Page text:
At the very end of December 1960, Marion Harper Jr., then president of McCann-Erickson, announced a reorganization of his agency, creating a new parent company. In January 1961, 59 years ago this month, that parent, Interpublic Inc., began operations and the advertising holding company was born. (Three years later, in January 1964, it was renamed the Interpublic Group of Companies (IPG), which remains its name today.)
Harper started his career in the McCann mailroom in 1938. In 1948, at 32 years old, he was the agency's president. This was when he took the first steps toward what would become Interpublic in 1954, when he acquired the agency Marschalk & Pratt and, instead of merging it into McCann, kept its identity and offices separate. He soon created the concept of affiliate agencies, launching a separate promotions company, public relations company, and research unit. He had realized that one corporation could offer clients a full range of marketing services, as well as serve competing clients by maintaining different agencies within the company.
After launching his holding company, Harper went on a debt-fueled buying spree, accumulating companies in 100 cities, throughout 48 countries, and serving 1,900 clients by 1966. But all that debt had consequences: By the end of the 1960s, Interpublic's bankers forced Harper to step down as chairman, and he left the company entirely. In 1971, IPG went public.
That same decade sowed the seeds of the other big holding companies. In 1975, Sir Martin Sorrell — who would go on to create (and then be ousted from) the giant WPP — started working for Saatchi & Saatchi, his first job in advertising. His strategy of aggressive acquisitions helped to build Saatchi & Saatchi into one of the world's largest agencies. Two years later, Maurice Lévy was promoted to CEO of Publicis, a job he would hold for the next three decades, as the French organization became one of the world's biggest holding companies.
But the 1980s is when holding companies truly rose to power and became dominant. In 1985, Sorrell bought a controlling stake in Wire and Plastic Products (better known as WPP), a publicly traded British company that made kitchenware. It's the entity that Sorrell would use over the next few decades to build his giant holding company. Then, in 1987, three big agencies — BBDO, Doyle Dane Bernbach, and Needham Harper — merged to form the Omnicom Group, the last of the giant holding companies to be founded. The deal, which Ad Age dubbed "The Big Bang," was masterminded by Needham Harper executive John Wren, who eventually became the CEO of the new company in 1997.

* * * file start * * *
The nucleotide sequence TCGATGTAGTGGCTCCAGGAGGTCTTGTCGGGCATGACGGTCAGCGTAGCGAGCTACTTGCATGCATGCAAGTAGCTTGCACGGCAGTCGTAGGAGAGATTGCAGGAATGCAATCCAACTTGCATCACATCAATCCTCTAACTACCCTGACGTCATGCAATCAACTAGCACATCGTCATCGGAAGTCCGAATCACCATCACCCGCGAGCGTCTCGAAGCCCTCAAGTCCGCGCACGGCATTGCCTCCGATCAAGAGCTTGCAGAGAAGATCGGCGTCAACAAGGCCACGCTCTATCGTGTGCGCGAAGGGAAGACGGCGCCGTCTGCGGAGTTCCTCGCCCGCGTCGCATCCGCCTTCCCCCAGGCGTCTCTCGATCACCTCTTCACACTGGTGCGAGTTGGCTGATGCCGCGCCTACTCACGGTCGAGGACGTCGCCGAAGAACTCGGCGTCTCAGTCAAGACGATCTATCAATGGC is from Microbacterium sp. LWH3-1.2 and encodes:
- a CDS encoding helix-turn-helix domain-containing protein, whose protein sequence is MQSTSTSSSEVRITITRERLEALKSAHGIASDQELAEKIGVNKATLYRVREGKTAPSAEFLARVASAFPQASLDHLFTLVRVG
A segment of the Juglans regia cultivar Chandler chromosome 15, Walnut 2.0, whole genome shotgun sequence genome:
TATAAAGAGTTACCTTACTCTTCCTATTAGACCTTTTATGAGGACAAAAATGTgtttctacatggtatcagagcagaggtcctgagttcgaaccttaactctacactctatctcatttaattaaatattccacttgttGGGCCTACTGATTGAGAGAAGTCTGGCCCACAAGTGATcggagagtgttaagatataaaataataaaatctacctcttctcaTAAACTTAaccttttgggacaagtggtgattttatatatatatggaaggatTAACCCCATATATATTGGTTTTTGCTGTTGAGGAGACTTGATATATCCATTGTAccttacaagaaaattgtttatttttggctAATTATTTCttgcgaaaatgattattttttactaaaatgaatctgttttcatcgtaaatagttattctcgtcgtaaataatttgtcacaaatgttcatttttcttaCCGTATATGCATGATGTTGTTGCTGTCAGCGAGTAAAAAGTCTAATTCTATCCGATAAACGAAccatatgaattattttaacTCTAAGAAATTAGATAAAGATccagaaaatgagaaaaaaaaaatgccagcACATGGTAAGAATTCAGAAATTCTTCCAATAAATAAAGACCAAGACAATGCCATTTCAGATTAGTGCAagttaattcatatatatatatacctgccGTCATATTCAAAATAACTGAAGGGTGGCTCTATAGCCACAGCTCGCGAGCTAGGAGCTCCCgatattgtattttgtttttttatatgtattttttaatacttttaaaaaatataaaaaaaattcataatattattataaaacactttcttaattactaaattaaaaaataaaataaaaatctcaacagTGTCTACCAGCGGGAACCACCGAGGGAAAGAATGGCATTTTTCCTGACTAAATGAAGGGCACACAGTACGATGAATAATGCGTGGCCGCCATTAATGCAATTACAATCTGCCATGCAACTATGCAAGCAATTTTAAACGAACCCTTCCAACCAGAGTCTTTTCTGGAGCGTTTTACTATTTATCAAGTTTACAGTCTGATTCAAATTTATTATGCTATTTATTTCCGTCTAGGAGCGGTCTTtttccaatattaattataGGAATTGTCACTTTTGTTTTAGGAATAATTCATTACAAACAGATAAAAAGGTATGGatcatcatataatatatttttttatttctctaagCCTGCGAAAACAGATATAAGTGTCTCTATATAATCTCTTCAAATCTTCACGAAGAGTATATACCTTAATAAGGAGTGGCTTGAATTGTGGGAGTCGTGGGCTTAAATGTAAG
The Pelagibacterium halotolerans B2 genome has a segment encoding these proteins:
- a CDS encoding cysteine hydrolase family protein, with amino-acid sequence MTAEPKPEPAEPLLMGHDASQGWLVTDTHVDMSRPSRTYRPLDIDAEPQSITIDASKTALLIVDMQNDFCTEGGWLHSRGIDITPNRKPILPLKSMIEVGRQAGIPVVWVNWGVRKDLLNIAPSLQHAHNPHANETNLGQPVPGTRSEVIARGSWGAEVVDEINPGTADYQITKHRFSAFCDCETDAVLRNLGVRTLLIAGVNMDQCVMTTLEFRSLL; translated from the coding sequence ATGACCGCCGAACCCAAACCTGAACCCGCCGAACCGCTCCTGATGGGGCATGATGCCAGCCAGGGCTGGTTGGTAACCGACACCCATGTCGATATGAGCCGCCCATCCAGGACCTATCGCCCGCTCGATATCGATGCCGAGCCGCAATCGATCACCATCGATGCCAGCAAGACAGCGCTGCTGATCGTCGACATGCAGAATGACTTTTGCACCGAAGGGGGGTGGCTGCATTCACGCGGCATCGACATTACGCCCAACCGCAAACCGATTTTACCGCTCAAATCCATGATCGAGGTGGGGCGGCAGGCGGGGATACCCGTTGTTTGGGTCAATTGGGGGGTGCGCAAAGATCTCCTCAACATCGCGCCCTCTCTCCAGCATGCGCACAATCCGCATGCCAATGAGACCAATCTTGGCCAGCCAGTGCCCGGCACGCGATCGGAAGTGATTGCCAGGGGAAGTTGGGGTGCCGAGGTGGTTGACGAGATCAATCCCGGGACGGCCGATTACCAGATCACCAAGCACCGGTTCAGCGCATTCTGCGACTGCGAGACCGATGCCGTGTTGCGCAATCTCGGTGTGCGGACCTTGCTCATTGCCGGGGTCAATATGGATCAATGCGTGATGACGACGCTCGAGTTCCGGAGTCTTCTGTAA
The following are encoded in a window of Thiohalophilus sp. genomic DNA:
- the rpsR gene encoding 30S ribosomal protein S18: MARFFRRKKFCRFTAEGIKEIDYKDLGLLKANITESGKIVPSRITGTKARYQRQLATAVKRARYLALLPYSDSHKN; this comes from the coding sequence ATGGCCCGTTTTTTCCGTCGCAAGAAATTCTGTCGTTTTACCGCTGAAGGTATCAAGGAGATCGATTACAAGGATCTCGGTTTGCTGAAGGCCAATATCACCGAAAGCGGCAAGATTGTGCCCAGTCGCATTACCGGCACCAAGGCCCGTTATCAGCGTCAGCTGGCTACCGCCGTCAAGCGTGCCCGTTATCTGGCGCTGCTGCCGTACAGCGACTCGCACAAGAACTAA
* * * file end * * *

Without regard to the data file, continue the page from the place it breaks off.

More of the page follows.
While building WPP, Sorrell also orchestrated advertising's first hostile takeovers, buying J. Walter Thompson and some subsidiaries for $566 million in 1987. Two years later, he also purchased the Ogilvy Group for $864 million, which prompted founder David Ogilvy to come out of retirement and (in)famously dub Sorrell an "odious little shit." In 1990, WPP became the world's largest advertising company.
By the 1990s, the "Big Four" was set: Interpublic, Omnicom, Publicis, and WPP. They continued growing, acquiring more small shops and expanding into new areas. In 2003, those four giant holding companies accounted for more than 50 percent of U.S. agency revenue across advertising, digital, media, PR, and their other entities.
But the 2010s brought some challenges for the giants. In 2013, Omnicom and Publicis announced a merger, though the following year it was promptly called off. In 2018, Sorrell departed WPP, the company he founded and built, after some allegations of personal misconduct. Increasingly in the 2010s, technology was changing the landscape and new entrants — not just platforms such as Facebook and Google, but also former partners such as consultancies — were leveraging data to take business away from the big incumbents. This trend continues.
But, for now, the Big Four are still the dominant advertising companies in the world.
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